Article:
School's Out! by Jack Sheffield
|School's Out! by Jack Sheffield|
|Category: General Fiction|
|Reviewer: Ani Johnson|
|Summary: Make a cuppa and luxuriate in nostalgia. This is for you who were 80s schoolchildren, us who raised 80s schoolchildren and anyone else who fancies joining the inhabitants of Ragley-on-the-Forest for many laughs, a few tears and a good gossip over the fence.|
|Buy? Yes||Borrow? Yes|
|Pages: 336||Date: January 2013|
|External links: Author's website|
The beginning of September 1983 starts a new academic year for the village primary school of Ragley-on-the-Forest. Headmaster Jack Sheffield starts the autumn term with a skip in his step as he and wife Sally enjoy their new baby, John William despite the broken nights. What else will the year bring? The advent of a new teacher and a tragedy that strikes sorrow in the heart of the village reduces Jack's skip a bit but there are always moments to lift the mood; for instance, whatever it was that little Madonna Fazackerly did in her cat's ear. It's all there in the school's daily log; perhaps not the one that the inspectors see, you understand, all is explained in living detail here in Jack's memoir of life as a teacher and villager.
Ragley-on-the-Forest is fictitiously based on the villages at the foot of Yorkshire's Hambleton Hills however, Yorkshire man Jack Sheffield's teaching career was real enough (although his pupils will remember him as Mr Linley). Now he's retired, his recollections are reeling off the press, this being the seventh in his 'Teacher' series.
School's Out! follows the format of the other books in that it's a bit James Herriot-esque featuring a school-centred community rather than one that's vet-based. If I have a small gripe it's concerning one of the means by which Jack spreads his ambient air of nostalgia. Nostalgia comes from summoning up the past, obviously, but people in Ragley go one step further. They don't just wax their car, they Turtle-wax their car. Somewhere else Jack goes shopping, not just for moisturiser, but for Pond's cold cream and we're taught that the latest Adam Ant Annual costs £1 and a Remington Popcorn Maker is £14.95. It's all very specific and repeated, sometimes getting in the way of the story's flow. That said the positives definitely outweigh such a minor moan.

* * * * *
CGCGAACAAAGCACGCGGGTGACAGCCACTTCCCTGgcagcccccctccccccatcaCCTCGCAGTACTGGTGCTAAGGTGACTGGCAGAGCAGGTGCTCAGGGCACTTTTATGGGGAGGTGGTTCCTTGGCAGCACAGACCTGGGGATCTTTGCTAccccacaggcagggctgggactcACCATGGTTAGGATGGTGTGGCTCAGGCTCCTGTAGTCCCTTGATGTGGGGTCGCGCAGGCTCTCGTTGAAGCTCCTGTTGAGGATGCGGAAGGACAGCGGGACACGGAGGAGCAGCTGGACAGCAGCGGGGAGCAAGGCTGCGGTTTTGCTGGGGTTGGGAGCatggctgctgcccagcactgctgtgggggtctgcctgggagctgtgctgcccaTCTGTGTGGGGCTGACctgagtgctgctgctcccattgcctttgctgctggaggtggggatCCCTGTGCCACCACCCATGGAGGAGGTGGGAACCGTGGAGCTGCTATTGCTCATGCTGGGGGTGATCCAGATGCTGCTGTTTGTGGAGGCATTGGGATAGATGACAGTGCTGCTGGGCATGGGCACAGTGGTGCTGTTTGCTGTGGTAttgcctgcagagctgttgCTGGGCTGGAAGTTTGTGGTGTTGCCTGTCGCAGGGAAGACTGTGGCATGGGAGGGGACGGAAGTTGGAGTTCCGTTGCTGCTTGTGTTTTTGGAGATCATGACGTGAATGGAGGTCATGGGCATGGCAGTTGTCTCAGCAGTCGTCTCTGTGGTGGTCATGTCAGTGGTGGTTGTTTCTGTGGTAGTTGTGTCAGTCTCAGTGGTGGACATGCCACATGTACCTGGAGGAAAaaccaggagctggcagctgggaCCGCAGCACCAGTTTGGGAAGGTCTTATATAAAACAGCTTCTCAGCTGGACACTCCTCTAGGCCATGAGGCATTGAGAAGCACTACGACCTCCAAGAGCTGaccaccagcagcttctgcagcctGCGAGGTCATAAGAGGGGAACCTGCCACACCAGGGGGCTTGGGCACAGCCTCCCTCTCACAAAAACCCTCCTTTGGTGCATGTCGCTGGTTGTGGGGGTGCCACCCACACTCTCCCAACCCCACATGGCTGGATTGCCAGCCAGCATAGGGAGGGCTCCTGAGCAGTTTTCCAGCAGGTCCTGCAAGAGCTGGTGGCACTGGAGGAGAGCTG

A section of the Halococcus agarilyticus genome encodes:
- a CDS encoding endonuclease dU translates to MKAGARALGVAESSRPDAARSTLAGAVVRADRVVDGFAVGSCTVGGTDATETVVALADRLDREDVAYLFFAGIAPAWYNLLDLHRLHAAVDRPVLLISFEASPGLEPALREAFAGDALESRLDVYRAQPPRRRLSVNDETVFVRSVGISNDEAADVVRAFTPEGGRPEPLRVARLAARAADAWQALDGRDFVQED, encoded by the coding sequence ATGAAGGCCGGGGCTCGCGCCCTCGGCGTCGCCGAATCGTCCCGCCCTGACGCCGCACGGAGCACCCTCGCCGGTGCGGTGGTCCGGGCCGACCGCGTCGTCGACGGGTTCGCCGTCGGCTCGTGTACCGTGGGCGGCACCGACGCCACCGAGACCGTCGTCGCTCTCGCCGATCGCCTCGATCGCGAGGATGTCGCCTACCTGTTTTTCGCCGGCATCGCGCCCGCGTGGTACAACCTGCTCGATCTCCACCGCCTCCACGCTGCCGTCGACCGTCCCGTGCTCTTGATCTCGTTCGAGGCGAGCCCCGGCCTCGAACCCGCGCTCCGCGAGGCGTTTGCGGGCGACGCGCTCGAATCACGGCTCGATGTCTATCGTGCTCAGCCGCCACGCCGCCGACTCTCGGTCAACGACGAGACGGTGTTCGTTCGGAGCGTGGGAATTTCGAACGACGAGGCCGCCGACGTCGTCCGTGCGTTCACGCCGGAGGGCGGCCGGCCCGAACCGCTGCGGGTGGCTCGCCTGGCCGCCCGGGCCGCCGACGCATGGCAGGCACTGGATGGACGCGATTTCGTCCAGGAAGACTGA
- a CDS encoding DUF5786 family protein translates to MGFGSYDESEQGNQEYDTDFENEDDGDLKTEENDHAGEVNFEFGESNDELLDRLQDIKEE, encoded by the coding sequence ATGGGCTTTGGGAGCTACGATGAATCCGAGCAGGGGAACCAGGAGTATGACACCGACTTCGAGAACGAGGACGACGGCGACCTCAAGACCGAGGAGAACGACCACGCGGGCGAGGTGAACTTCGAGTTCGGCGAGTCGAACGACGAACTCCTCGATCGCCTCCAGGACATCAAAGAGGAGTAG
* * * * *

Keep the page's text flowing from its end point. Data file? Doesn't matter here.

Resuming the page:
The school's children are young enough to be Joyce Grenfellian, producing the wonderful guffaws and giggles that brought questioning glances from my husband. It's hard to imagine the person who wouldn't warm to little Charlie, named after his father (his father's name is Frank, by the way), and his limping pet spider or the child who thinks that a 'remainder pulled Santa's sleigh. I also love little Madonna, but there again I don't need to teach her. This isn't all about the kids though.
The concerns of the adults are real enough and the village doesn't remain untouched by tragedy and the need for mutual support in shock. (Hankies ready – there will be tears.) As the series progresses each person becomes a friendly face in a world where many of us don't even know our neighbours. While the prose may not win literary awards (although someone who thinks of calling a child 'Heathcliffe Earnshaw' definitely deserves one), I know that Jack Sheffield is a writer to whom I'll return again and again as his narration and his acquaintances/creations like Lollipop Lil, Vera the school secretary and pigeon-fancier Ronnie provide a chocolate-like warm comfort in a world where that's difficult to find.
If this appeals, you may also enjoy Dr Finlay's Casebook by A J Cronin, an older but just as charming collection of fictional memoirs.
You can read more book reviews or buy School's Out! by Jack Sheffield at Amazon.co.uk.
You can read more book reviews or buy School's Out! by Jack Sheffield at Amazon.com.
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